For decades, tennis was ruled by the Big 3. They were Roger Federer, Rafael Nadal and Novak Djokovic.
Between the Big Three the hierarchy changed, as Djokovic and Nadal overtook Federer’s Grand Slam tally and held a better win-loss record against him.
And then Djokovic became the unquestioned No. 1 last month in Paris when he won the French Open for his 23rd Grand Slam crown. It took him past Nadal, who is recovering from a long hip injury and attempting to return to the circuit next year.
It seemed the Big 3 club was reduced to the Big One – Djokovic. No one else was close to him. He is the most complete and mentally toughest player in the history of the sport. He can rain aces when he wants to, can chase any ball on the court thanks to his legendary elasticity and fire it back at a nagging length at his opponent. He can pound outright winners on both flanks even when he is seemingly out of position on the court.
On Sunday, however, Carlos Alcaraz defeated Djokovic in an epic Wimbledon final. Everyone knew Alcaraz was the most exciting prospect in the sport. But no one expected him to beat Djokovic in the final at Wimbledon, the biggest match of the year, at a tournament Djokovic has won seven times.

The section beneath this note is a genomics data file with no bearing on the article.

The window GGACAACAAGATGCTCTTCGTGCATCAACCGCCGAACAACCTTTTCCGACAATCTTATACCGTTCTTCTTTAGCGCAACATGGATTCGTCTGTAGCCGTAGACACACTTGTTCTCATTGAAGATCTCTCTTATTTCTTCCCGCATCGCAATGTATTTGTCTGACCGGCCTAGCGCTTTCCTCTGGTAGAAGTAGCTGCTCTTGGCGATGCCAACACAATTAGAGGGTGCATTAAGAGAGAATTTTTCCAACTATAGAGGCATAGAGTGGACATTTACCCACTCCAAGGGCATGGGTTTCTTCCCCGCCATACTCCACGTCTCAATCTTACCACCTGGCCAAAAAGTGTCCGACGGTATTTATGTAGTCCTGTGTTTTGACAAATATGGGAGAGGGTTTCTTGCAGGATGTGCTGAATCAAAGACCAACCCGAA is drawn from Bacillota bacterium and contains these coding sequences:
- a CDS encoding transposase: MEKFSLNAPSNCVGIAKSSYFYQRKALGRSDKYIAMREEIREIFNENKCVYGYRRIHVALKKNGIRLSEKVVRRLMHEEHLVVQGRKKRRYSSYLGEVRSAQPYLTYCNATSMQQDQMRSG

Alcaraz had only played three tournaments on grass before. He is just 20, and it was felt that while he might take a set off Djokovic, it was too early for him to beat a man going for a record 24th major.
The Spaniard got walloped in the first set, then took the next two. But when Djokovic won the fourth, the momentum was back with him and it seemed that the fifth would be a routine wrap for the Serbian lion, in his prime even at 36.
But it was Alcaraz, showing heart, nerves and shotmaking, who took the match. When he closed it out with a hard serve to Djokovic’s backhand followed by a thundering forehand crosscourt, he started a new chapter in the history of tennis. Call it The New Big Two – Novak Djokovic and Carlos Alcaraz.
Federer is retired. Nadal being the fighter he is cannot be ruled out. But for now it seems the immediate future of men’s tennis will be written – in blood and sweat – by Djokovic and Alcaraz.